The 2007 NFL Season brought numerous changes to the NFL helmet landscape since my last article that featured the 2002 season. As mentioned in previous articles: darker colors and some strange, strange, strange looks came about during the first decade of the 21st century.
So today, we’re reliving some of these crazy designs here in this article, as well as a little bit of a historical perspective given as well.
The Browns reverted to gray facemasks starting in the 2006 season.
The Colts reverted back to gray facemasks beginning in 2004.
New helmet for the Chargers with a white shell for the first time since 1973 with a yellow lightning bolt. Both a powder and navy outline is also included in the logo as well.
New helmet for the Vikings with a lighter shade of purple and a more detailed viking horn.
New helmet design for the Falcons introduced back in 2003. This one features a fiercer-looking falcon shaped more in the form of an ‘F’. For the first time since 1989, red appears in the helmet.
The Cardinals changed their lids in 2005, now featuring a fiercer-looking cardinal head.
NFC Championship Game
New York Giants: 23
Green Bay Packers: 20
Do you believe in de ja vu?
If not, this game features one, being 17 years to the day when the Giants defeated the San Francisco 49ers in the 1990 NFC Championship Game en route to a victory in Super Bowl XXV.
While the Packers led 10-6 at halftime, the Giants stormed back to take the lead in the 3rd quarter on a touchdown before the Packers quickly answered, leading 17-13 midway through the quarter.
However by the end of the 3rd, the Giants answered again, leading 20-17 going into the fourth.
The Packers again drove deep into Giants’ territory but the drive stalled and they settled for a field goal, tying the game at 20. After a missed field goal from Giants’ kicker Lawrence Tynes, both offenses hit a dry spell, eventually forcing overtime.
Green Bay won the coin toss but an interception at their own 34-yard-line set the stage for the Giants. After the offense stalled, they called on Lawrence Tynes to kick a 47-yard field goal, just as Matt Bahr had done exactly seventeen years prior. Tynes connected and sent the #5 seeded Giants into the Super Bowl.
The Giants were the second NFC wildcard team since the AFL-NFL merger to make the Super Bowl and the first team from the NFC (third overall) to make the Super Bowl after winning three road playoff games.
The game is known in NFL Lore as The Chilling Championship.
San Diego Chargers: 12
New England Patriots: 21
The NFL’s best offense and first 16-0 franchise struggled in a defensive affair
against San Diego, falling behind 3-0 by the end of the first quarter before putting up two touchdowns in the second, leading 14-9 at halftime.
The Chargers tacked on a field goal in the third to narrow the gap to 14-12 but the Patriots struck gold in the fourth, taking a 21-12 lead and took off the remaining nine minutes of the game following a Chargers’ punt to punch their ticket into their fourth Super Bowl appearance in seven seasons.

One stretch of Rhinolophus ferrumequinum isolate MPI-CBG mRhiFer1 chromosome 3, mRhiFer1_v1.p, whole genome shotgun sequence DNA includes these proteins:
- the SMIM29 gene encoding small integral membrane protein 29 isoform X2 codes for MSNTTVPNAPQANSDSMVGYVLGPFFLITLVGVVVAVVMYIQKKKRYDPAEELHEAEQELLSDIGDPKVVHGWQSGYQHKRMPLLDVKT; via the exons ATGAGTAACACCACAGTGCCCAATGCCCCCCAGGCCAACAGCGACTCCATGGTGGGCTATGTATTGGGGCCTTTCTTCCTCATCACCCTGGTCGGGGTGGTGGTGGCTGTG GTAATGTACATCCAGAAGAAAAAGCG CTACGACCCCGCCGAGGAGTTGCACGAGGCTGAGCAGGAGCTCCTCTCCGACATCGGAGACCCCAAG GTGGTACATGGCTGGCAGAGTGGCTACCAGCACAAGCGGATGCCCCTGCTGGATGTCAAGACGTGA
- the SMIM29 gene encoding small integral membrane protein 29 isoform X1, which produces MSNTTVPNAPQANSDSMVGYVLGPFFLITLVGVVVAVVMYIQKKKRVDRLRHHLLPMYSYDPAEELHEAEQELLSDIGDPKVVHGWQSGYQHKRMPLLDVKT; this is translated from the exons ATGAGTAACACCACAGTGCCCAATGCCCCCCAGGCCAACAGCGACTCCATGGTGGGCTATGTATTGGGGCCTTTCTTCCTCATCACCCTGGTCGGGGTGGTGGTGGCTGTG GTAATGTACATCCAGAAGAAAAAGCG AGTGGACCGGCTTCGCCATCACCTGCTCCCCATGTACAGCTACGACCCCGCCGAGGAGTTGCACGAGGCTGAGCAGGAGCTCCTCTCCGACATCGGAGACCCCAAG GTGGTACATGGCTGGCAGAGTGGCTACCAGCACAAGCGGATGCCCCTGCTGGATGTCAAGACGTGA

Super Bowl XLII
It was a classic David versus Goliath story, featuring the underdog #5-seeded New York Giants going up against the 16-0 and heavily favored New England Patriots, a team that dominated the season and at the time featured the NFL’s highest-scoring offense of all-time.
The Giants and Patriots met in the final game of the 2007 regular season, with the Patriots capping off their perfect season in a 38-35 victory over New York overcoming a 12-point deficit in the second half.
The Giants struck first on a nine-minute drive, where kicker Lawrence Tynes tacked on a 32-yard field goal.
The Patriots struck back after starting the drive with great field position and scored on the first play of the second quarter, taking a 7-3 lead.
The Patriots’ offensive woes from the AFC Championship Game continued, and they struggled to move the ball against the Giants’ aggressive defense. However, Eli Manning and the Giants’ offense couldn’t score, and the first half ended with the score stuck at 7-3.
An uneventful third quarter kept the score at 7-3, but in the fourth, offenses started showing up.
A touchdown pass from Eli Manning to obscure receiver David Tyree gave the Giants a 10-7 lead, their first since the first play of the second quarter.
After another scoring drought which saw three and outs from both teams, the Patriots finally punched through for a touchdown with a Tom Brady pass to Randy Moss, taking a 14-10 lead with 2:42 left in regulation.
On the ensuing possession the Giants faced a 3rd and 5. Manning dropped back and faced intense pressure, with Patriots’ defenders Jarvis Green and Richard Seymour going as far as to grab Manning’s jersey. However, Manning eluded both defenders, where Tyree battled with Patriots’ safety Rodney Harrison. Tyree won the jump ball and made the catch by pinning the ball against his helmet, known today as The Helmet Catch.
Just a few plays later, Manning hit Plaxico Burress on a slant and go, and the Giants again took the lead with 35 seconds remaining. After a three and out, Brady tried one last time to make something happen on a Hail Mary, which fell to the ground and the ensuing kneel down sealed the game for the Giants in one of the biggest upsets in Super Bowl history, reminiscent of the Giants’ co-tenant, the New York Jets’ upset over the Baltimore Colts in Super Bowl III.
New York Giants: 17
New England Patriots: 14